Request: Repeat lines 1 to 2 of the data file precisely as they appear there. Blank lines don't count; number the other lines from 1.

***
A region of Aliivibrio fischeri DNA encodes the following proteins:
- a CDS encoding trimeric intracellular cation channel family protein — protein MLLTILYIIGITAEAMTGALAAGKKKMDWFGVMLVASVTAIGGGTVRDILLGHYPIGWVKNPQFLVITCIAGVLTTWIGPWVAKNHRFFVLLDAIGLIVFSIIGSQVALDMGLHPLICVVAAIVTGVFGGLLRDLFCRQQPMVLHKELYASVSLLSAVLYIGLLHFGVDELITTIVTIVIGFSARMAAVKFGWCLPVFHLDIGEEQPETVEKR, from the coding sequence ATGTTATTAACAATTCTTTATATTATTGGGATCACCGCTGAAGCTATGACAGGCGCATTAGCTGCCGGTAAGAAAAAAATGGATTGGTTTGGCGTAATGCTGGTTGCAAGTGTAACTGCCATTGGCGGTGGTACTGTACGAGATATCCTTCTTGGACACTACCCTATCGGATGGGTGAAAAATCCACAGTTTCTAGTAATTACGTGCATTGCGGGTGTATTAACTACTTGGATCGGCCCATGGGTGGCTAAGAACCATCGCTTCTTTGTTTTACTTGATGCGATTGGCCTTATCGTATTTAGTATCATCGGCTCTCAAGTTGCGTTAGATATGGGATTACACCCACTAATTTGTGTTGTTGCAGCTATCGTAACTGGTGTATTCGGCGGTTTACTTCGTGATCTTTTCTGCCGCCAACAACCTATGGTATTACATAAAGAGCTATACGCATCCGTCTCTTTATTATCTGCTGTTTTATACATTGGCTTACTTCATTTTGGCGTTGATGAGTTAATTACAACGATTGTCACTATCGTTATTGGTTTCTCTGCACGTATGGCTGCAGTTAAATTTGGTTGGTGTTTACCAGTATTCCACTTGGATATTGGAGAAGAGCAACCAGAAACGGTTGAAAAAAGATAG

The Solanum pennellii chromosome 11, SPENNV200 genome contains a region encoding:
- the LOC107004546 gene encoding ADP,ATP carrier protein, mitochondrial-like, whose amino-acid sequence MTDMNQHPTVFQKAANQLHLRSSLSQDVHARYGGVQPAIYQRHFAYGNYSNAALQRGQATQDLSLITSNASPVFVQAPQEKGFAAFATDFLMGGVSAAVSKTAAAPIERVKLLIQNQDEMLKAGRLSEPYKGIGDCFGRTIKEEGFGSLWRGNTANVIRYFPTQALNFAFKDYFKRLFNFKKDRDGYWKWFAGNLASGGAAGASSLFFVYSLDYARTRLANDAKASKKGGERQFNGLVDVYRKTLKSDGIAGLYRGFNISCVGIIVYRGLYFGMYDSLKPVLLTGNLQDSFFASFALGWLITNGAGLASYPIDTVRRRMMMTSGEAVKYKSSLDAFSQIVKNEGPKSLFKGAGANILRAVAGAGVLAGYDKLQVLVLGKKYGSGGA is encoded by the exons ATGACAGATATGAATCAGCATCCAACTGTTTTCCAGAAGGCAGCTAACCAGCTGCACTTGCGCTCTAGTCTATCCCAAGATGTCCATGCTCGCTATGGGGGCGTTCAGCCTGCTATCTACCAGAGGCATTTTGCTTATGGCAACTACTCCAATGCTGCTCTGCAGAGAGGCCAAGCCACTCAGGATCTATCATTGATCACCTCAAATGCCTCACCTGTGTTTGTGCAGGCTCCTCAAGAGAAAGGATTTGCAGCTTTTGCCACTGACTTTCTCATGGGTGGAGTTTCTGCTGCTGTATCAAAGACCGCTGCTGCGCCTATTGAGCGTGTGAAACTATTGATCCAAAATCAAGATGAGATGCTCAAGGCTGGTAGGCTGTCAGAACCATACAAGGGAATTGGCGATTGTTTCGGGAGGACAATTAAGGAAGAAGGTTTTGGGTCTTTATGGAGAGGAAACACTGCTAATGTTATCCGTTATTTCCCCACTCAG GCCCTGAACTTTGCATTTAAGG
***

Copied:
A region of Aliivibrio fischeri DNA encodes the following proteins:
- a CDS encoding trimeric intracellular cation channel family protein — protein MLLTILYIIGITAEAMTGALAAGKKKMDWFGVMLVASVTAIGGGTVRDILLGHYPIGWVKNPQFLVITCIAGVLTTWIGPWVAKNHRFFVLLDAIGLIVFSIIGSQVALDMGLHPLICVVAAIVTGVFGGLLRDLFCRQQPMVLHKELYASVSLLSAVLYIGLLHFGVDELITTIVTIVIGFSARMAAVKFGWCLPVFHLDIGEEQPETVEKR, from the coding sequence ATGTTATTAACAATTCTTTATATTATTGGGATCACCGCTGAAGCTATGACAGGCGCATTAGCTGCCGGTAAGAAAAAAATGGATTGGTTTGGCGTAATGCTGGTTGCAAGTGTAACTGCCATTGGCGGTGGTACTGTACGAGATATCCTTCTTGGACACTACCCTATCGGATGGGTGAAAAATCCACAGTTTCTAGTAATTACGTGCATTGCGGGTGTATTAACTACTTGGATCGGCCCATGGGTGGCTAAGAACCATCGCTTCTTTGTTTTACTTGATGCGATTGGCCTTATCGTATTTAGTATCATCGGCTCTCAAGTTGCGTTAGATATGGGATTACACCCACTAATTTGTGTTGTTGCAGCTATCGTAACTGGTGTATTCGGCGGTTTACTTCGTGATCTTTTCTGCCGCCAACAACCTATGGTATTACATAAAGAGCTATACGCATCCGTCTCTTTATTATCTGCTGTTTTATACATTGGCTTACTTCATTTTGGCGTTGATGAGTTAATTACAACGATTGTCACTATCGTTATTGGTTTCTCTGCACGTATGGCTGCAGTTAAATTTGGTTGGTGTTTACCAGTATTCCACTTGGATATTGGAGAAGAGCAACCAGAAACGGTTGAAAAAAGATAG